‘THE WHEEL IN SPACE’
Please feel free to comment on my review.
The Cybermen and Zoe Heriot
“You will take us to the Wheel!”
‘The Wheel In Space’ is one my favourite ‘Doctor Who’ stories with the Cybermen in it! And sadly, it’s also one of the missing stories of ‘Doctor Who’ from the BBC Archives. I managed to listen to this story in its entirety via the TV soundtrack on audio CD, with the linking narration by Wendy Padbury.
I hoped there would be some episodes of this TV story in existence to enjoy. That was before I discovered the ‘Lost In Time’ DVD and thankfully there were two episodes of ‘The Wheel In Space’ in existence. This was ‘Episodes 3 and 6’. There are also surviving clips from ‘Episodes 4 and 5’ to enjoy.
You can now listen to complete story of ‘The Wheel In Space’ through the TV soundtrack via ‘The Lost TV Episodes: Collection Five’ either on CD or as a download. I hope that one day ‘The Wheel In Space’ will be found in its entirely, as I do for many ‘Doctor Who’ tales from the 60s that are missing.
‘The Wheel In Space’ is a six-part adventure by David Whitaker, from a story by Kit Pedler. It’s also the first story to feature Wendy Padbury as Zoe Heriot, the Doctor’s new companion in the TV series. It is fair to say that Zoe is one of my favourite ‘Doctor Who’ companions from the Second Doctor era.
I’ve even written a short story featuring Zoe called ‘Brain and Heart’, which I took inspiration from listening to ‘The Wheel In Space’ on audio back in October 2016. I like how Zoe is introduced to the Doctor and Jamie who come to the Wheel space station in the 21st century to defeat the Cybermen.
The story takes place after the Doctor and Jamie say goodbye to Victoria Waterfield in ‘Fury From The Deep’. The TARDIS takes them to the 21st century where they end up on a space rocket called the Silver Carrier. After exploring the rocket, they encounter this squat robot patrolling the corridors.
The Doctor soon gets knocked out and Jamie looks after him before the Silver Carrier comes into contact with the space station called the Wheel. Brought aboard, Jamie and the Doctor’s presence on the Silver Carrier becomes a mystery to the station crew, one the station controller isn’t happy about.
Eventually, the Doctor and Jamie help the station crew of the Wheel to battle against the Cybermen who are on board the Silver Carrier. They want the Wheel space station for their agenda and intend to destroy all human life. Can the Doctor and Jamie’s new friend, Zoe, help to defeat the Cybermen?
The Cybermen are one of my favourite ‘Doctor Who’ monsters. I especially like how they look in terms of their design in this story. They look sleeker and elegant compared to their previous TV appearances. The helmets look great. It’s a straight-forward blank expressionless look on their faces.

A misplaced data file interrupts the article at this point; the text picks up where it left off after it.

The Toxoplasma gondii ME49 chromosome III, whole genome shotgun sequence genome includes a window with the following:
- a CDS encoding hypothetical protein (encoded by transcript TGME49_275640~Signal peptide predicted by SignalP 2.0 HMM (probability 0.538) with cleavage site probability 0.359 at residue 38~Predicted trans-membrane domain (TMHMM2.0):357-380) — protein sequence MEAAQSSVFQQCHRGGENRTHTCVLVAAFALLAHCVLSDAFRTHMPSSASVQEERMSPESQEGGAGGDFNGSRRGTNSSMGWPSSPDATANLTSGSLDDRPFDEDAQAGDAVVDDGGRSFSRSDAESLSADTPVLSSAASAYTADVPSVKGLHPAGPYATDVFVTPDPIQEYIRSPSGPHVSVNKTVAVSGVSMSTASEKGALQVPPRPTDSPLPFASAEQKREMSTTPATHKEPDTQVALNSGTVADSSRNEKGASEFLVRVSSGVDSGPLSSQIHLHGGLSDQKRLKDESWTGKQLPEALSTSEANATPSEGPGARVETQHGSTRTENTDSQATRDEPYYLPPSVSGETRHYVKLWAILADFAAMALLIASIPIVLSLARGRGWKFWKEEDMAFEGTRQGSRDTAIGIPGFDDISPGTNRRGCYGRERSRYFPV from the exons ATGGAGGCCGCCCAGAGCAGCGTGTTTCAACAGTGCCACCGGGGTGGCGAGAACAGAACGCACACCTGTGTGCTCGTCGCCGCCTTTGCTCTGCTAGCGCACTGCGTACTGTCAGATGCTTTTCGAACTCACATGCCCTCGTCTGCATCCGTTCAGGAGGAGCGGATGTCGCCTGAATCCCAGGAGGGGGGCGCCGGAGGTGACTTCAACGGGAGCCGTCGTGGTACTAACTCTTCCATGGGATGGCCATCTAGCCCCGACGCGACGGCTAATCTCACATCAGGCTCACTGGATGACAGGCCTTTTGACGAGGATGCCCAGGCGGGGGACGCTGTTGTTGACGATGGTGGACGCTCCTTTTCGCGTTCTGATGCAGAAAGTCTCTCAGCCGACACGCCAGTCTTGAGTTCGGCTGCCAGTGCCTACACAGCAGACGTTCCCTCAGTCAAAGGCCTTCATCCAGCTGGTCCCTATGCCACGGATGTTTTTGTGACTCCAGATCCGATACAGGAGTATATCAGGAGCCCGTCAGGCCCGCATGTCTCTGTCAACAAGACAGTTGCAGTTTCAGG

I’m not a fan of the Cybermen’s voices in this story though. Don’t get me wrong. Peter Hawkins and Roy Skelton are great voice artists. But the voices sound throaty when the Cybermen speak. I prefer ‘The Invasion’ and ‘Rise of the Cybermen’ voices for these guys, as they sound threatening and deep.
The Cyber Planner voice sounds much more like my type of Cybermen voice and it matches to the voice of the Cyber Controller’s voice in ‘The Tomb of the Cybermen’. I can’t understand why they couldn’t provide a similar voice to the Cybermen like the one given to the Cyber Planner in this story.
The Cybermats also make an appearance in this ‘Doctor Who’ story. They look different compared to the ones in ‘The Tomb of the Cybermen’. It must be the glowing eyes that are different. These little beasties as Jamie would call them proved so popular from ‘The Tomb of the Cybermen’, didn’t they?
Wendy Padbury shines in his first appearance as Zoe Heriot in this ‘Doctor Who’ story. I love Zoe’s introduction. When the Doctor and Jamie meet her, she’s an astrophysicist in the parapsychology library aboard the Wheel. She’s good with facts and figures and has a good memory like a computer.
But unfortunately, Zoe’s brilliant intelligence puts her as odds with the other station crew. She’s considered a robot and is accused for being ‘all brain and no heart’ by Leo Ryan. This somewhat puts her at unease, since she doesn’t want to be considered a robot and wants to experience feelings too.
Zoe’s encounter with the Doctor and Jamie provides that opportunity. She discovers for herself that facts and logic aren’t enough to exist in life. She doesn’t wish to go back to her ordinary life once the Cybermen are defeated. Will the Doctor and Jamie accept Zoe as a new time-travelling companion?
Patrick Troughton excels as the Doctor in this Cybermen adventure. He’s absent for ‘Episode 2’ of the story after he’s knocked out in ‘Episode 1’. He returns to fine form, only to hear from Jamie sabotaged the Wheel’s laser to protect the Silver Carrier. The Doctor was getting used to a little rest.